Hong Kong’s M+ Pavilion Opening with a Local Artist Is More Important Than You’d Think
There are a few names that make Hong Kong proud, and Tsang Kin-Wah is one of them. Over the years, the Chinese artist has carved out a unique brand of art through his innovative use of text in various mediums ranging from painting to video installations. His distinctive body of work demonstrates that Hong Kong is more than just a hot marketplace for art. Artists from this region are capable of creating impactful works that have universal appeal.
Hong Kong’s brand-new space for contemporary art, M+, is another name set to make the region proud. When it opens in the West Kowloon Cultural District in 2019, the Herzog & de Meuron-designed museum will be the most ambitious of its kind in Asia. Dedicated to 20th- and 21st-century visual culture, it promises to be bigger than the Museum of Modern Art—set within the District’s over 40 hectares of prime land by the waterfront—and will cost HK$5 billion (US$645 million) to build. M+ is tasked with taking art in Hong Kong, and Asia, to a new level.
Thus when the museum decided to stage Tsang’s new solo exhibition, “N̶o̶t̶h̶i̶n̶g̶,” as its inaugural exhibition, installed in M+ Pavilion—the museum’s smaller space and the first building erected in West Kowloon Cultural District since the area was designated a future arts hub—it was not hard to understand the selection. The public is eager to get a taste of what this cultural district has to offer.
“ ̶N̶o̶t̶h̶i̶n̶g̶ ” is contained within the mirrored facades of M+ Pavilion. It’s a follow-up to Tsang’s solo show “The Infinite Nothing,” which was Hong Kong’s presentation at last year’s 56th Venice Biennale, co-curated by Doryun Chong, the deputy director and chief curator of M+, and Stella Fong, the museum’s lead curator of learning and interpretation. The same team is behind this current show.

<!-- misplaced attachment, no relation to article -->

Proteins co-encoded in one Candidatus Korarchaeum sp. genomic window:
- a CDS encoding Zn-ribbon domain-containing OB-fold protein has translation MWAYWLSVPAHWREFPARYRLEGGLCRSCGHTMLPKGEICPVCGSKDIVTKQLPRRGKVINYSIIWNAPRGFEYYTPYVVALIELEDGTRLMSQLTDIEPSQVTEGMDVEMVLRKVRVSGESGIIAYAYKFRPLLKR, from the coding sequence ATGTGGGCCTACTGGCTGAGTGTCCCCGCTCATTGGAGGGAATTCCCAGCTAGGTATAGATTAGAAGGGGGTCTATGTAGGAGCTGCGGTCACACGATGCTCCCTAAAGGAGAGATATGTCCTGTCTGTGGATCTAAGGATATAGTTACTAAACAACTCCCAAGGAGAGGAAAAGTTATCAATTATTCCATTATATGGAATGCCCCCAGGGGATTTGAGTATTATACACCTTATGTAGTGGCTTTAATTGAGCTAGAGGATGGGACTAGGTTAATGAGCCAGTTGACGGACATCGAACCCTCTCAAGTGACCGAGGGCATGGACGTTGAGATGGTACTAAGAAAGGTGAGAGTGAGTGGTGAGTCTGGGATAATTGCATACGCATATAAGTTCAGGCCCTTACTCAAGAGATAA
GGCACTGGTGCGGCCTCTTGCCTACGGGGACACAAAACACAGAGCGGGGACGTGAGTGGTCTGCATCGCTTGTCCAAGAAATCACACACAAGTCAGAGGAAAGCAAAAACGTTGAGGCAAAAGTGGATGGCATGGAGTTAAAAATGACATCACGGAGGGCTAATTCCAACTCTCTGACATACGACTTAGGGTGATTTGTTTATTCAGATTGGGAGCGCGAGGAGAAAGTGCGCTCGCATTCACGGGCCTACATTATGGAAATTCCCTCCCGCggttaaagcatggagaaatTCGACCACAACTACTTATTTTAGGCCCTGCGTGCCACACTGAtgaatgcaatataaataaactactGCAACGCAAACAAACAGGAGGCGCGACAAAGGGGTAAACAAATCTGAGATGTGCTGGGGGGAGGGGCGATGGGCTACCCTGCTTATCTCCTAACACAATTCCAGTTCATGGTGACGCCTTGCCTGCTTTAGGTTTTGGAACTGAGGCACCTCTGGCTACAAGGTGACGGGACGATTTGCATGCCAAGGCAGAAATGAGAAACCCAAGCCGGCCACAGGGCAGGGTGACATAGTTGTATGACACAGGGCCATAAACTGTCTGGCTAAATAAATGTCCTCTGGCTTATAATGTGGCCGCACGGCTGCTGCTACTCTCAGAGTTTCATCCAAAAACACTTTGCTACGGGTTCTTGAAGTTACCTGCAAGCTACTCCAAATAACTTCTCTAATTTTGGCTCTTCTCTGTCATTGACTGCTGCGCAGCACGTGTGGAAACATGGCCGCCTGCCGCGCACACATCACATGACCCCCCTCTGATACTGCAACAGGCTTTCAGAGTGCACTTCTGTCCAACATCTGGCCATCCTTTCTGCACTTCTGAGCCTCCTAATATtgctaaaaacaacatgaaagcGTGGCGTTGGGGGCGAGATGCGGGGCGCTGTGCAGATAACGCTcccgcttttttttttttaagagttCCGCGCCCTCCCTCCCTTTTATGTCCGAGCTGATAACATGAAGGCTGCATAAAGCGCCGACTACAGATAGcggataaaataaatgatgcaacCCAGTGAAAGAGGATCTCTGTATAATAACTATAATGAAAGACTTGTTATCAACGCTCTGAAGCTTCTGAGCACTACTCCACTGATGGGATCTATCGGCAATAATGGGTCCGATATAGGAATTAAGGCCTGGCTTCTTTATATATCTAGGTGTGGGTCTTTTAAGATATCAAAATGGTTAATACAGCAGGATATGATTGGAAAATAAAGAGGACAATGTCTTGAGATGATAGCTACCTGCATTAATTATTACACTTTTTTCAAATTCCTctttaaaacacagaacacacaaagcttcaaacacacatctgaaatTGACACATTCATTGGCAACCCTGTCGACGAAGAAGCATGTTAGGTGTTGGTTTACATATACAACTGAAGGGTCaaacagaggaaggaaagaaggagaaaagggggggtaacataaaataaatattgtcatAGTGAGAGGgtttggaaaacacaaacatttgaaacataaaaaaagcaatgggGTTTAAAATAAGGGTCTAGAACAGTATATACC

At the Venice Biennale, Tsang charmed exhibition-goers by taking them on a journey through an immersive, multimedia installation inspired by German philosopher Friedrich Nietzsche’s notion of eternal recurrence. Viewers were mesmerized by Tsang’s text-based, moving-image installation while walking through a cleverly reconfigured space, which eventually looped them back to the starting point of the show—a physical manifestation of a philosophical concept.
But rather than simply being a recreation of that exhibition, “N̶o̶t̶h̶i̶n̶g̶ ” takes the same melancholic sensibility to new heights by questioning the emptiness of life and the value of human existence, reflecting the inspirations that Tsang drew from the text of William Shakespeare’s Macbeth.
The journey of “ ̶N̶o̶t̶h̶i̶n̶g̶ ” begins as viewers enter M+ Pavilion’s elevated level. The open-air terrace has been reconfigured into a walled space covered with mirrored facades just like the building’s exterior. Visitors are forced into confrontation with the eerie reflections of their own images, and are guided by a string of texts through the semi-open space, along a circular trajectory. In the middle, a solitary tree is positioned amid a garden covered in sand.
Visitors then move into a dark gallery through a long corridor. An image of a prison projected at the end of the tunnel is obstructed by a series of cold aluminum pillars. After meandering through the pillars, they find a large video image of another solitary tree projected on a glass wall inside the gallery, contrasting the real tree planted on the terrace outside.
Questions about solitude and the meaning of one’s path through life are surfaced further via an immersive video installation, a work that can be viewed as a diluted version of Tsang’s previous works, such as the Seven Seals, with simpler, shorter text. The words rush at viewers while a soundtrack plays samples of Ludwig van Beethoven’s Moonlight Sonata and grunge rock music, conveying another of Tsang’s inspirations: Kurt Cobain, the tragic rock icon and frontman of Nirvana. (It’s worth noting that Tsang’s influences aren’t all Western; he’s also been influenced by Eastern concepts, such as the idea of karma.)
The exhibition ends with a hazy image of a donkey carrying a heavy load, projected onto the ground. One can’t help but feel the heavy burden of our absurd existences, especially in the context of Hong Kong’s politicized society and the chaotic world beyond it.
But that feeling of melancholy subsided somewhat as I discovered a paper bookmark embedded with wild chrysanthemum seeds enclosed in the exhibition’s press pack. The strikethrough of the show’s title might not be a denial of existence after all. “ ̶N̶o̶t̶h̶i̶n̶g̶ ” is not perfect, but it plants a seed for the future of arts and culture in a financial capital that was once considered a cultural desert.